Joseph Ippolito, MD, PhD

Joseph Ippolito, MD, PhD

Associate Professor, WashU Radiology

Sex differences in nutrient uptake and metabolism

In cancers throughout the body, males not only have a higher incidence, but higher mortality than women. Although the reason for this is not yet clear, sex differences in nutrient uptake and metabolism are seen early in development and are carried into adulthood. My group is identifying specific metabolic pathways that underlie this phenomenon, operating under the hypothesis that sex differences in nutrient uptake and metabolism underlie sex differences in survival. The projects in the lab include:

  1. Development and implementation of novel animal models for sex differences in GBM. We are collaborating with Dr. Joshua Rubin’s lab to develop new models with transgenic mice and CRISPR of astrocyte cell lines to identify novel drivers of sex differences in GBM.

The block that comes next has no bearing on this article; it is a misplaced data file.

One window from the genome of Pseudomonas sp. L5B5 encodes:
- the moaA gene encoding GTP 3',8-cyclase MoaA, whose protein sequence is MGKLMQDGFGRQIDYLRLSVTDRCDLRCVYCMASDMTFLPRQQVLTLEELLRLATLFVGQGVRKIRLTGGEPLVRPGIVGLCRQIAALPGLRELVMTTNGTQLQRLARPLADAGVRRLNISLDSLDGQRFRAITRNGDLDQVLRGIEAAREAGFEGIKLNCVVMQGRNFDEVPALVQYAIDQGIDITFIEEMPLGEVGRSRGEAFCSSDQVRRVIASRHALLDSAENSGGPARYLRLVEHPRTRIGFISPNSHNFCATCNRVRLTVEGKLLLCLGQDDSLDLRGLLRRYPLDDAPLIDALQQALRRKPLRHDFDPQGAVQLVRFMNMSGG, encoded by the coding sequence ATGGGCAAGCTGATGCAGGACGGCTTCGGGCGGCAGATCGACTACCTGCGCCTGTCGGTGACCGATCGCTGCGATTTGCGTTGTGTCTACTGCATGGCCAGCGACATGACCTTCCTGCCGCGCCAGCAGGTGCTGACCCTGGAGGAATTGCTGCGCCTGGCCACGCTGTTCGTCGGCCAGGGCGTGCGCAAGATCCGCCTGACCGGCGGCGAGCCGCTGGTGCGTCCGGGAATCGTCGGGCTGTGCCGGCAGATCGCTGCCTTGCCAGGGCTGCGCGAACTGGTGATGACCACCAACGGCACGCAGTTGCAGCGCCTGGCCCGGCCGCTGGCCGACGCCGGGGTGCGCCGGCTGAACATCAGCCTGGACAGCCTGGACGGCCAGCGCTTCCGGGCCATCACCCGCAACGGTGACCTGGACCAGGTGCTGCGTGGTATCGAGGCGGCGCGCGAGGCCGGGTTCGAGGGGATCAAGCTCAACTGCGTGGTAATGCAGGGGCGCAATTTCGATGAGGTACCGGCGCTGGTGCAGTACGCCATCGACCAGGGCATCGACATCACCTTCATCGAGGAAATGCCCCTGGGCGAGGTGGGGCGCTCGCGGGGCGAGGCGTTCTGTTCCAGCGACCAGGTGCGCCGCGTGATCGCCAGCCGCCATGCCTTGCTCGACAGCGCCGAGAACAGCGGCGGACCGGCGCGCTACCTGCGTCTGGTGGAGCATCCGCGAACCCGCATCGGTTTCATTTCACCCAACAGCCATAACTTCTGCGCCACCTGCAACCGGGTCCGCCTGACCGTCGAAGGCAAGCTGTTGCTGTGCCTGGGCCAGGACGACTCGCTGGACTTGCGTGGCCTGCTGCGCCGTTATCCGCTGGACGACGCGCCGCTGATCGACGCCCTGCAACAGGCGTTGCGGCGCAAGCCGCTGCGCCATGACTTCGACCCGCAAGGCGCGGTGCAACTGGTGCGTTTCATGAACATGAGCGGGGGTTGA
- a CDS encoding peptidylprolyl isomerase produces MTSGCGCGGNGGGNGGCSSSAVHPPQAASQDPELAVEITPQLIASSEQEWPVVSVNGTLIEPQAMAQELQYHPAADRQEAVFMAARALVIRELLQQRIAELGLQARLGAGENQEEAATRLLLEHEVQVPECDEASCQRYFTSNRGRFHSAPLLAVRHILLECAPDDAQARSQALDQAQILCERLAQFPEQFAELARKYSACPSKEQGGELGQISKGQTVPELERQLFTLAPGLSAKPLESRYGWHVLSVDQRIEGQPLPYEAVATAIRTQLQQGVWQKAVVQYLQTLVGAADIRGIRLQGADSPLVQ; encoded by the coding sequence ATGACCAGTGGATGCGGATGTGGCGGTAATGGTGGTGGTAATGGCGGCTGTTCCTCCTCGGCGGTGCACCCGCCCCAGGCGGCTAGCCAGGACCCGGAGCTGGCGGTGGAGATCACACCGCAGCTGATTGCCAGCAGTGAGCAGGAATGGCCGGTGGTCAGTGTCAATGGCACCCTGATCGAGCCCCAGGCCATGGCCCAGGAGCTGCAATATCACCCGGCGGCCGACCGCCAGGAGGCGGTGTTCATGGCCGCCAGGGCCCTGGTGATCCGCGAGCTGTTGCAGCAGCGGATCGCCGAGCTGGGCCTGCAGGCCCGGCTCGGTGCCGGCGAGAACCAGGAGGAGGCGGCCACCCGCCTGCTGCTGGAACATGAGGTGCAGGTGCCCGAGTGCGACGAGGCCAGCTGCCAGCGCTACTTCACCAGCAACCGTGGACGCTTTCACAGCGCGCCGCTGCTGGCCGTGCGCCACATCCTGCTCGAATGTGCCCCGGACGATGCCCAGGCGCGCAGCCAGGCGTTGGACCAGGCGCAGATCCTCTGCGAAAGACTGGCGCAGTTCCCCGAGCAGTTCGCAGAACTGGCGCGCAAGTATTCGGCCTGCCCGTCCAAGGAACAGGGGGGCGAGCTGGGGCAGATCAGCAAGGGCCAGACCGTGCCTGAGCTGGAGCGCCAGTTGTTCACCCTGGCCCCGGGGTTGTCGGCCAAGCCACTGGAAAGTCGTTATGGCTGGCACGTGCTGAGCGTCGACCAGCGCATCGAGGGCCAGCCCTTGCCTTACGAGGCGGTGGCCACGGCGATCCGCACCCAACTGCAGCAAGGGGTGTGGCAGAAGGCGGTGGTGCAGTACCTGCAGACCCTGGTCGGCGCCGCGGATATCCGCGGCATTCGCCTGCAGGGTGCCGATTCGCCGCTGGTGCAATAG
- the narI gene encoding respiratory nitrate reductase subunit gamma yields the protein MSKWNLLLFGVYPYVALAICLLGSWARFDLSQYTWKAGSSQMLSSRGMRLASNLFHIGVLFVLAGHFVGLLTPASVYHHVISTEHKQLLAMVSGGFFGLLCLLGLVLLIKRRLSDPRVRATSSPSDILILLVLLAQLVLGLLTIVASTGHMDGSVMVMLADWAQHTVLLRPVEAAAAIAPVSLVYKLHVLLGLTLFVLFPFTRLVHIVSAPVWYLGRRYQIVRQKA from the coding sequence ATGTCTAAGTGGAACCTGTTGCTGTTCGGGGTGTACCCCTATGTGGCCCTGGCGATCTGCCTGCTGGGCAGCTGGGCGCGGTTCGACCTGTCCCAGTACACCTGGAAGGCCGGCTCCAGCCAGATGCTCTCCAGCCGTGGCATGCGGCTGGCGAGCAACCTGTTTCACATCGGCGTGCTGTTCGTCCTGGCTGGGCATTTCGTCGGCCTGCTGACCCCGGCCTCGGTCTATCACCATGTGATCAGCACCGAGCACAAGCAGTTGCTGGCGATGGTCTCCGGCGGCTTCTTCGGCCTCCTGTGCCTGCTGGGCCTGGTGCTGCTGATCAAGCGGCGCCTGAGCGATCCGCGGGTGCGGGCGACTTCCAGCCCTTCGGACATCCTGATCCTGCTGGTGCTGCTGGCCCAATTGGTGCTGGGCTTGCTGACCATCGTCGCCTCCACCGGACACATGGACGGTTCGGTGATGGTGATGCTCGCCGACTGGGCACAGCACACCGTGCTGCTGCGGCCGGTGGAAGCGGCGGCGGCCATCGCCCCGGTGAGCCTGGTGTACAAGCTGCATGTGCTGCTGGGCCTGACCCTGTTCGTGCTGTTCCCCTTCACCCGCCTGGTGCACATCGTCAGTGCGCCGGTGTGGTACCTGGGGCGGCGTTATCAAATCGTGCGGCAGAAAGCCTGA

2. Targeting sex differences in glutamine consumption as a driver for sex differences in GBM phenotype: We are using stable isotopes, mass spectrometry, NMR, and metabolic PET tracers to understand how and why male GBM cells consume more glutamine that may allow us to explain increased proliferation in male GBM
  3. Sex-specific effects of diet on brain and GBM tumor metabolism. We are investigating the effects of the ketogenic diet on sex-specific growth of GBM in mice, using the above tools to identify sex-specific effects on tumor, brain, and systemic metabolis.
  4. Clinical assessment of sex differences in GBM and host metabolism: On the clinical end, we are developing ways to assess prognostic sex differences in both tumor and patient metabolism with imaging using PET, MRI, and CT. We have successfully developed new obesity metrics with abdominal CT to predict sex-specific outcomes in many cancers including GBM and are developing novel software algorithms to predict the metabolic state of the individual.

More about the Ippolito lab